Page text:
Balancing a Full Plate

  • Posted by a hidden member.
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    Jan 05, 2009 7:55 PM GMT
    This is for guys in Long Term Relationships

    Is it just me and my lameness or does anyone else have a problem balancing a Full-Time Job, A Relationship (another full time job), the Gym, hobbies and friends? I usually find that the "friends" get the butt end of the deal. When I make more time for my friends, the gym and hobbies usually suffer, and being neurotic, it bugs me when I miss the gym. And since I do so much during the week, by the time the weekend comes around, all I wanna do is veg and sleep.

    Anyone else have this problem or does the cheese stand alone here?
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    Jan 05, 2009 10:01 PM GMT
    There's nothing wrong with being neurotic about missing the gym, and there's also nothing wrong in being selfish putting the gym before friends and hobbies. In the next two weeks I'll have a full-time job, my relationship, school (one class twice a week with lab - human anatomy and physiology), the gym, friends and hobbies. It'll be difficult "balancing" all of these, but it's do-able. I've found that the friends I have hung out in the past with, are still in that stage of "finding themselves." Yes, at 27 years, I too still am, but I have realized that partying all night and sleeping the weekend away is not what I want any longer. I need to take care of myself and leap to the person I want to be doing what I want to do. Other friends that have received the short end of the stick had actually come into a relationship around the same time as I, so although we may not hang as much, we still make time to call, email, text and even have dinner here and there.

    You have to realize what is right for you and how each aspect of your life will help you reach our desired goal. Most of all, YOU come first and no one else.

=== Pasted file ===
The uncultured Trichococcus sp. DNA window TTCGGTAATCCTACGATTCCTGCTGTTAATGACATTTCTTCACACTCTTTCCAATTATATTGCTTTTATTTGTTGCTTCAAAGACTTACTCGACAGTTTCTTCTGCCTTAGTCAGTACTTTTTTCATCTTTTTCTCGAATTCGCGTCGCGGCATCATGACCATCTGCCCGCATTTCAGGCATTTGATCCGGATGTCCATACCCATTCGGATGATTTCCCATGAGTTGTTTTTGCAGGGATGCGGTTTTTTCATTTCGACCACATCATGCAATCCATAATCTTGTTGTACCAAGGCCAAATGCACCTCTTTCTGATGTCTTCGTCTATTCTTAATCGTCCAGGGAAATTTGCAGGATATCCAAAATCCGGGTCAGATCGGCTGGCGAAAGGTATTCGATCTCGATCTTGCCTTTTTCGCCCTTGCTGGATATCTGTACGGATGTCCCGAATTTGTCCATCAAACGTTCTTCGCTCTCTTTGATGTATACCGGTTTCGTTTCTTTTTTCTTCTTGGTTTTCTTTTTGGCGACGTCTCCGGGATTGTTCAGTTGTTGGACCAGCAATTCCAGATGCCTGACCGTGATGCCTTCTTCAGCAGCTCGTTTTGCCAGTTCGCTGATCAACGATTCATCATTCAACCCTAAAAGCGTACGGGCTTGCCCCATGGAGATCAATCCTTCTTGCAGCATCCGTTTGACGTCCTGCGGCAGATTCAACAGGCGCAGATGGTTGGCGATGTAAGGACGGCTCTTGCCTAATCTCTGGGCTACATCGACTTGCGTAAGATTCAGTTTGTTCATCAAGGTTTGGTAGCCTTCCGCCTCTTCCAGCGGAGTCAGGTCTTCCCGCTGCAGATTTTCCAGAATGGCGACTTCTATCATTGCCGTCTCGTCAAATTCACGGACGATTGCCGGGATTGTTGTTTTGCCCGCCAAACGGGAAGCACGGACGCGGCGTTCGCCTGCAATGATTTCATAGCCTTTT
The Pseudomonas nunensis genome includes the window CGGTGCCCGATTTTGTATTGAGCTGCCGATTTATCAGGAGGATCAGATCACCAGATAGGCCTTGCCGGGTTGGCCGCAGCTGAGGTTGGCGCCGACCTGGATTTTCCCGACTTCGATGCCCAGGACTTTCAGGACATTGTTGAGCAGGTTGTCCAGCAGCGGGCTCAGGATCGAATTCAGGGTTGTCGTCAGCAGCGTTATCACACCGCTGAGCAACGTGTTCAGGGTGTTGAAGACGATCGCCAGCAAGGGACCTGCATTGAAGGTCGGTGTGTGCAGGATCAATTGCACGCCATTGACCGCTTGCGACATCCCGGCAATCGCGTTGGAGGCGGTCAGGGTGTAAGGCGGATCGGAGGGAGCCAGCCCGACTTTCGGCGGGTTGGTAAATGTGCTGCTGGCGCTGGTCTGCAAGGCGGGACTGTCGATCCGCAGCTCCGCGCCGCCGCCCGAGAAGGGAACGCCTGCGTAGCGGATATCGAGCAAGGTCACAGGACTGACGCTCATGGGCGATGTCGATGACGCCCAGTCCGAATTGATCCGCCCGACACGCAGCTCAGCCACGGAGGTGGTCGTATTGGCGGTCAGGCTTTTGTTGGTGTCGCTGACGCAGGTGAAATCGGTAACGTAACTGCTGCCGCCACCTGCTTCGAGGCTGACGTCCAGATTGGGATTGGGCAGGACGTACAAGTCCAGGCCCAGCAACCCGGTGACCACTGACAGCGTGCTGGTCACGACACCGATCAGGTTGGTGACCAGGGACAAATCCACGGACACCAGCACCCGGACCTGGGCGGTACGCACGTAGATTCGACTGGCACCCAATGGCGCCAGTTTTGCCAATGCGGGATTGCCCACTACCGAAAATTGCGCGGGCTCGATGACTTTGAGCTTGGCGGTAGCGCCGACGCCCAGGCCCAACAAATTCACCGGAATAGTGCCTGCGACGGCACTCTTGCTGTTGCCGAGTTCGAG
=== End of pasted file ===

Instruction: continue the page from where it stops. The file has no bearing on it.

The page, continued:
• cowboyathlete

    Posts: 1346

    Jan 05, 2009 10:10 PM GMT
    Single here, but I have seen plenty of couples working out together.
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    Jan 05, 2009 10:26 PM GMT
    My partner & I have this problem, though it's a "self-inflicted wound" as we used to say in the Army, meaning it's our own fault, and doesn't have to happen. I'm retired, and he only works part-time to help with AIDS work, so there's no reason for our schedule to be so full.

    But we constantly over-commit ourselves, with fundraisers & functions, gay chorus and gay community center, MCC church, other gay social groups (we're hosting a party tonight here in 2 hours), I've got the gym, etc, etc.

    Fortunately we do most of these things together, and I even volunteer where he works part-time, so that helps. But I've been saying to him that we've gotta learn how to say "No" and to spread ourselves less thin, to pace ourselves.

    One can very definitely burn-out by trying to do too much. The only solution I know is to make yourself do less, or hire someone to do it for you. LOL!
  • UncleverName

    Posts: 741

    Jan 05, 2009 10:58 PM GMT
    I have this problem and can definitely relate.

    Working from home has helped tremendously, because I can workout during the day, instead of a lunch break, and work in the mornings on weekends, when my partner is still asleep.

    I don't spend a lot of time with my friends, and when I do now, it's usually in conjunction with my partner, or in conjunction with exercise. i.e. I rock climb with one of my best friends once a week. Or I invite friends out when we go to movies, unless it's a special date night.